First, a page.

Compassion found with University veterinarian

These days, it’s easy to be disgusted with the University. An expensive school is now a more expensive school, construction has turned our campus into a giant hopscotch game and the price of parking continues to increase. Given how the University mistreats students, I was understandably worried when I brought my cat into the veterinary center on the St. Paul campus.

My cat’s original name was “Chicken Shit.” If curiosity truly does kill the cat, he will remain safe for a very long time, as he is too busy running away from everything to actually stop and check it out. Yet, because I’ve had him since the tender age of 11, and my mother has been running a day care since I was born, it didn’t seem wise to have a kitty with a profane name in the day-to-day path of small children. With that in mind, we changed our cat’s name to the much more simple “Wuss.” It’s more politically correct and easier to yell when he is sharpening his claws on the sofa.

Three weeks ago, we brought Wuss into our veterinarian because he was ill and refused to eat. The doctor diagnosed him with a fever and a viral respiratory infection. Although he seemed to be getting better, two days later his right pupil began to dilate. Again, the cat and I visited the veterinarian.

This time, the news was far more dismal: My cat might have a tumor pushing on his eye, forcing it to bulge out. Wonderful! But for a second opinion, he recommended we visit an animal eye specialist for an ultrasound. So the cat and I consulted another vet. He took one look at the eye and promptly referred us to the University for a “cat” scan – yes, I am aware of the pun. So for the third time, my cat and I visited a vet.

Given the aforementioned problems at college, I was leery of anything University-related. I was apprehensive bringing my cat there, especially since their one-of-a kind technology seemed to only promise proof of my cat’s impending mortality. But I brought him in anyway because nervous as I was, I still had to do what was best for him.

While we were bringing him to the University, Wuss was surprisingly passive. Normally, even the shortest car ride is enough to drive him to hysterics. After so many trips in the car to different veterinarians, though, I guess he was getting used to car rides. It was really kind of sad.

When we arrived at the University, we were welcomed and shown to a small exam room. A helpful vet student looked over my cat and even took his temperature in the most uncomfortable way possible – walk it off, big guy.

In a matter of moments, the veterinarian, Dr. Jody Lulich, was in the room with us. He talked with us and checked out Wuss’ eye while drawing some blood for tests. I was impressed with his professionalism. The entire time he kept us involved, explaining what was going on and always asking if we had any questions. It wasn’t enough that he had an idea of what was going on; it was important to him that we knew what was going on. I was amazed. Normally I don’t have such insight into my own medical problems. And here he was, giving every clarification into what was wrong with my cat.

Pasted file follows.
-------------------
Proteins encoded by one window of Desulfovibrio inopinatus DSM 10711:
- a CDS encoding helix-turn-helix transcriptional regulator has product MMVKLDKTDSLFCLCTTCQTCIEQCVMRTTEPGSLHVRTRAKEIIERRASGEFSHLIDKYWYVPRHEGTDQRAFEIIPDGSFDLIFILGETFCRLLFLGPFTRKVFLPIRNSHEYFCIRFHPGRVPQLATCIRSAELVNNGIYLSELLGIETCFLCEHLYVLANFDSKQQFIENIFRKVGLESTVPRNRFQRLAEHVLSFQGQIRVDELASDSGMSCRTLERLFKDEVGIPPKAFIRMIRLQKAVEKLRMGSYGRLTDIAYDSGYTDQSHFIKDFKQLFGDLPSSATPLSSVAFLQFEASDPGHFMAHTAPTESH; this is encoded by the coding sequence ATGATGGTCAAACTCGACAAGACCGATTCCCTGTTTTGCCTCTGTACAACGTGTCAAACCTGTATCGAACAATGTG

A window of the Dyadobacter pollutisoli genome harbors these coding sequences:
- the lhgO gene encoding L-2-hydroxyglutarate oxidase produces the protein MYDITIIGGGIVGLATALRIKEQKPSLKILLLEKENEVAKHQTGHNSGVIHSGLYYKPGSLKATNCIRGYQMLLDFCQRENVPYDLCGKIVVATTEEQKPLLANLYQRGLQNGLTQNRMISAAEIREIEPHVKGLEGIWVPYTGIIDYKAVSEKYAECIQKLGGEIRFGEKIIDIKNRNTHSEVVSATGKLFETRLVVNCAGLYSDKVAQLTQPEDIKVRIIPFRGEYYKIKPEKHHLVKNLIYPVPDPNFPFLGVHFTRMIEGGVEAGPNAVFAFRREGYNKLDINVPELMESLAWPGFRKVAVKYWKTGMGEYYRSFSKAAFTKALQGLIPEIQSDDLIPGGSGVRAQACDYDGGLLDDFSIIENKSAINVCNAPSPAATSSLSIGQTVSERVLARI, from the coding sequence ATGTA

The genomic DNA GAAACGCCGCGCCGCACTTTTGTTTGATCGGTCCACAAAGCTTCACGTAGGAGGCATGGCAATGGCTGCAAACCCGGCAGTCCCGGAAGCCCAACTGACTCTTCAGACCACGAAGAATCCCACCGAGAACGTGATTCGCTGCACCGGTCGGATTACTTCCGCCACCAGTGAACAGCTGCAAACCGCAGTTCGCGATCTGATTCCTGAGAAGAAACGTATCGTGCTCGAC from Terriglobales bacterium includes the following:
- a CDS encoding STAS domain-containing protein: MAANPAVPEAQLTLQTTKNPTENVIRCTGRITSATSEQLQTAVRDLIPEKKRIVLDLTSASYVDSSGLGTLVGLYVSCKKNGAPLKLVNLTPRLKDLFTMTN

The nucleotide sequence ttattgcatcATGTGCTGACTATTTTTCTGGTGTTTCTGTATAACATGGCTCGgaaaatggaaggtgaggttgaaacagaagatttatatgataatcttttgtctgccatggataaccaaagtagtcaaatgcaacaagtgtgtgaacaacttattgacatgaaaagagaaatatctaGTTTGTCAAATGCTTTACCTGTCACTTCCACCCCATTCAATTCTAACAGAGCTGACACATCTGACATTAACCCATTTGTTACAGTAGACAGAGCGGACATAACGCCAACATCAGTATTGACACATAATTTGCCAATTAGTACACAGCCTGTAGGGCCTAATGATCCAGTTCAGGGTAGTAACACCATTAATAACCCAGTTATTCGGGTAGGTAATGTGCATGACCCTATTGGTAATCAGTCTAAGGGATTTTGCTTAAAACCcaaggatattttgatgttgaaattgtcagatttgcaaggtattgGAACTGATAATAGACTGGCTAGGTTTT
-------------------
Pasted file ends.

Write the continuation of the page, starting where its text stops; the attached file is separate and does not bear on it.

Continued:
After speaking with Dr. Lulich, we brought Wuss home, with plans to bring him back the following morning for a CT scan. Later that night, I received a call from Dr. Lulich, saying Wuss had kidney failure and needed to be brought in for treatment and IV fluids for hydration. After I got over the amazement that Dr. Lulich was still in the office and making a house call, I collected the cat, and back to campus we went.

I worried about Wuss that night as I drove home. My cat had only spent one night outside of our home – at a friend of ours, years ago, where he crawled into the rafters and hid until we pulled him out. Being stuck in a foreign place with strange people poking and prodding him might not be the best situation. But when we visited him the following day and the assistant carried him out to us in her arms, he purred all the way. He sat with us for awhile and seemed content when she took him back. But it was amazing – in their care, he just seemed to be less of a, well, wuss.

My cat stayed with the kind folks at the St. Paul veterinary school for five days and is home recovering now, eating a special diet for his kidneys and improving every day. The bulging eye that had caused such a concern has disappeared without explanation.

During Wuss’s stay, Dr. Lulich called our home twice a day, once in the morning to let us know how Wuss did overnight and once before he went home at night to let us know how the day had gone. Each and every time, he asked if we had any questions and even kept us up-to-date on the costs and how we could do the best for our cat and our bank account. After all, poor college kids facing tuition hikes don’t have money to throw around.

Through it all, Dr. Lulich and his staff were some of the most considerate, professional people I have ever met at the University.

Now, if they could only do something about that tuition increase.


Chris Schafer’s column appears alternate weeks. He welcomes comments at [email protected]. Send letters to the editor to [email protected]